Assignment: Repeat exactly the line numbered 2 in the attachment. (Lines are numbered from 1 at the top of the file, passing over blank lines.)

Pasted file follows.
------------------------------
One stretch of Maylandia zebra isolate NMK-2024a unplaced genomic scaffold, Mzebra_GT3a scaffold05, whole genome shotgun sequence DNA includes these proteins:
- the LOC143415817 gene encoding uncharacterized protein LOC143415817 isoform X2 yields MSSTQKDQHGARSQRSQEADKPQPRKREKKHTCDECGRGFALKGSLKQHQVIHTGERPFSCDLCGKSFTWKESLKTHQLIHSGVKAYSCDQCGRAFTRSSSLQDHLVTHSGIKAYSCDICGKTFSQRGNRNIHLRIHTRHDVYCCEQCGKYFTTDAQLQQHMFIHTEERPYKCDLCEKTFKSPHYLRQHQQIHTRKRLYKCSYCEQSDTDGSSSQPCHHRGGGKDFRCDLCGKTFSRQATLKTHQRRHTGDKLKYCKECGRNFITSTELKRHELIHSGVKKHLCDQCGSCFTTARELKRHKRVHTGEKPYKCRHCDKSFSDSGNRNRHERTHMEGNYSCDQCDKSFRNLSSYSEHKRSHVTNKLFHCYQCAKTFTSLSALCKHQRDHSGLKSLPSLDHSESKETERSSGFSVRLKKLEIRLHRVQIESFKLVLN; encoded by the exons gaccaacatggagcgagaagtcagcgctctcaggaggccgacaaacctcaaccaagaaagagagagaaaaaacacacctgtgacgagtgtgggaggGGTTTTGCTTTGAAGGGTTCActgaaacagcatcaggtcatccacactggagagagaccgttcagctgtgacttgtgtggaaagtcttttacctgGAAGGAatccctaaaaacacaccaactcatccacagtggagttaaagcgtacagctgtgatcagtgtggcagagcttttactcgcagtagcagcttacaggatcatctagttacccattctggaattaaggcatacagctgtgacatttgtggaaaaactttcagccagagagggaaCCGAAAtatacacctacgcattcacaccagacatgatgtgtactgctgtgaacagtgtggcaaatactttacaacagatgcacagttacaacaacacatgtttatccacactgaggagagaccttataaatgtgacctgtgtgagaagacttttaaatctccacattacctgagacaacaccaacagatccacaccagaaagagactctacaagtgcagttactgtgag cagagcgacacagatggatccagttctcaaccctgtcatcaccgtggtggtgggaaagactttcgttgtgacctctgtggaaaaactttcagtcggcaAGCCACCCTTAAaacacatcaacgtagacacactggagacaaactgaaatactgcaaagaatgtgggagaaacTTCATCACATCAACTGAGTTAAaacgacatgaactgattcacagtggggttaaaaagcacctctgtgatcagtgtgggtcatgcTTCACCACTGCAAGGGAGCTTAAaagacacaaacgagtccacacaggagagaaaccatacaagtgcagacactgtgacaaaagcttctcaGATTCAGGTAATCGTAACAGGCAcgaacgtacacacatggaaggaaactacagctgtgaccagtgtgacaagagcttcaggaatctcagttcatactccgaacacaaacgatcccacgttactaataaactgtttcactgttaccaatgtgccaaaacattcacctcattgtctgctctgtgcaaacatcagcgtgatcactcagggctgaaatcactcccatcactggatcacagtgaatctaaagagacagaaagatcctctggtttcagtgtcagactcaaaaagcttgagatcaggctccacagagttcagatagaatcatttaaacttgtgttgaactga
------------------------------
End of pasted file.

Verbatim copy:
- the LOC143415817 gene encoding uncharacterized protein LOC143415817 isoform X2 yields MSSTQKDQHGARSQRSQEADKPQPRKREKKHTCDECGRGFALKGSLKQHQVIHTGERPFSCDLCGKSFTWKESLKTHQLIHSGVKAYSCDQCGRAFTRSSSLQDHLVTHSGIKAYSCDICGKTFSQRGNRNIHLRIHTRHDVYCCEQCGKYFTTDAQLQQHMFIHTEERPYKCDLCEKTFKSPHYLRQHQQIHTRKRLYKCSYCEQSDTDGSSSQPCHHRGGGKDFRCDLCGKTFSRQATLKTHQRRHTGDKLKYCKECGRNFITSTELKRHELIHSGVKKHLCDQCGSCFTTARELKRHKRVHTGEKPYKCRHCDKSFSDSGNRNRHERTHMEGNYSCDQCDKSFRNLSSYSEHKRSHVTNKLFHCYQCAKTFTSLSALCKHQRDHSGLKSLPSLDHSESKETERSSGFSVRLKKLEIRLHRVQIESFKLVLN; encoded by the exons gaccaacatggagcgagaagtcagcgctctcaggaggccgacaaacctcaaccaagaaagagagagaaaaaacacacctgtgacgagtgtgggaggGGTTTTGCTTTGAAGGGTTCActgaaacagcatcaggtcatccacactggagagagaccgttcagctgtgacttgtgtggaaagtcttttacctgGAAGGAatccctaaaaacacaccaactcatccacagtggagttaaagcgtacagctgtgatcagtgtggcagagcttttactcgcagtagcagcttacaggatcatctagttacccattctggaattaaggcatacagctgtgacatttgtggaaaaactttcagccagagagggaaCCGAAAtatacacctacgcattcacaccagacatgatgtgtactgctgtgaacagtgtggcaaatactttacaacagatgcacagttacaacaacacatgtttatccacactgaggagagaccttataaatgtgacctgtgtgagaagacttttaaatctccacattacctgagacaacaccaacagatccacaccagaaagagactctacaagtgcagttactgtgag cagagcgacacagatggatccagttctcaaccctgtcatcaccgtggtggtgggaaagactttcgttgtgacctctgtggaaaaactttcagtcggcaAGCCACCCTTAAaacacatcaacgtagacacactggagacaaactgaaatactgcaaagaatgtgggagaaacTTCATCACATCAACTGAGTTAAaacgacatgaactgattcacagtggggttaaaaagcacctctgtgatcagtgtgggtcatgcTTCACCACTGCAAGGGAGCTTAAaagacacaaacgagtccacacaggagagaaaccatacaagtgcagacactgtgacaaaagcttctcaGATTCAGGTAATCGTAACAGGCAcgaacgtacacacatggaaggaaactacagctgtgaccagtgtgacaagagcttcaggaatctcagttcatactccgaacacaaacgatcccacgttactaataaactgtttcactgttaccaatgtgccaaaacattcacctcattgtctgctctgtgcaaacatcagcgtgatcactcagggctgaaatcactcccatcactggatcacagtgaatctaaagagacagaaagatcctctggtttcagtgtcagactcaaaaagcttgagatcaggctccacagagttcagatagaatcatttaaacttgtgttgaactga